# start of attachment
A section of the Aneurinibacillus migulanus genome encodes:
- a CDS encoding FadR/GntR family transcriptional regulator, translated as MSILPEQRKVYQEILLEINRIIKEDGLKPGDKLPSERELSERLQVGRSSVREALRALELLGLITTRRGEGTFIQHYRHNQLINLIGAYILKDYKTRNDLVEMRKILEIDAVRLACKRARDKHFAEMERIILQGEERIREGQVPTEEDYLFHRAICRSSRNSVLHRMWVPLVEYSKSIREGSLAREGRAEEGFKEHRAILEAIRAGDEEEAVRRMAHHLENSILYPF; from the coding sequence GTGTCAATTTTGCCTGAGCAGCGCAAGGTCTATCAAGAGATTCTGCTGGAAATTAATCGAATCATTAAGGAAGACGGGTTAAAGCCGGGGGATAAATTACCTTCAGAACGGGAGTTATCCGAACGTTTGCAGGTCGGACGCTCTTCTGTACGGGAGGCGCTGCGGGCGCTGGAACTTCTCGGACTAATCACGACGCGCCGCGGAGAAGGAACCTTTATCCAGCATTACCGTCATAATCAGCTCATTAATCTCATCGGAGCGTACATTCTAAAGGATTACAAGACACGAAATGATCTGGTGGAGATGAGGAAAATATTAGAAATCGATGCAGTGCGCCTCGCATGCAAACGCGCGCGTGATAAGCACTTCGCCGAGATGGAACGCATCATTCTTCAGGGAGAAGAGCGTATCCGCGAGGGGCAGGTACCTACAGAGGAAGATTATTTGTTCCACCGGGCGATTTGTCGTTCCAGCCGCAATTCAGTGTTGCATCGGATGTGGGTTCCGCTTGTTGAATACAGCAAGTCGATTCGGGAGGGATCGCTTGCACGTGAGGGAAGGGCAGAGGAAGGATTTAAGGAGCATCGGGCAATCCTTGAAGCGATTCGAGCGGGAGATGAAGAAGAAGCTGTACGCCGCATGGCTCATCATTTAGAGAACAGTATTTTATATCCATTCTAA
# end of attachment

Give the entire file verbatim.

A section of the Aneurinibacillus migulanus genome encodes:
- a CDS encoding FadR/GntR family transcriptional regulator, translated as MSILPEQRKVYQEILLEINRIIKEDGLKPGDKLPSERELSERLQVGRSSVREALRALELLGLITTRRGEGTFIQHYRHNQLINLIGAYILKDYKTRNDLVEMRKILEIDAVRLACKRARDKHFAEMERIILQGEERIREGQVPTEEDYLFHRAICRSSRNSVLHRMWVPLVEYSKSIREGSLAREGRAEEGFKEHRAILEAIRAGDEEEAVRRMAHHLENSILYPF; from the coding sequence GTGTCAATTTTGCCTGAGCAGCGCAAGGTCTATCAAGAGATTCTGCTGGAAATTAATCGAATCATTAAGGAAGACGGGTTAAAGCCGGGGGATAAATTACCTTCAGAACGGGAGTTATCCGAACGTTTGCAGGTCGGACGCTCTTCTGTACGGGAGGCGCTGCGGGCGCTGGAACTTCTCGGACTAATCACGACGCGCCGCGGAGAAGGAACCTTTATCCAGCATTACCGTCATAATCAGCTCATTAATCTCATCGGAGCGTACATTCTAAAGGATTACAAGACACGAAATGATCTGGTGGAGATGAGGAAAATATTAGAAATCGATGCAGTGCGCCTCGCATGCAAACGCGCGCGTGATAAGCACTTCGCCGAGATGGAACGCATCATTCTTCAGGGAGAAGAGCGTATCCGCGAGGGGCAGGTACCTACAGAGGAAGATTATTTGTTCCACCGGGCGATTTGTCGTTCCAGCCGCAATTCAGTGTTGCATCGGATGTGGGTTCCGCTTGTTGAATACAGCAAGTCGATTCGGGAGGGATCGCTTGCACGTGAGGGAAGGGCAGAGGAAGGATTTAAGGAGCATCGGGCAATCCTTGAAGCGATTCGAGCGGGAGATGAAGAAGAAGCTGTACGCCGCATGGCTCATCATTTAGAGAACAGTATTTTATATCCATTCTAA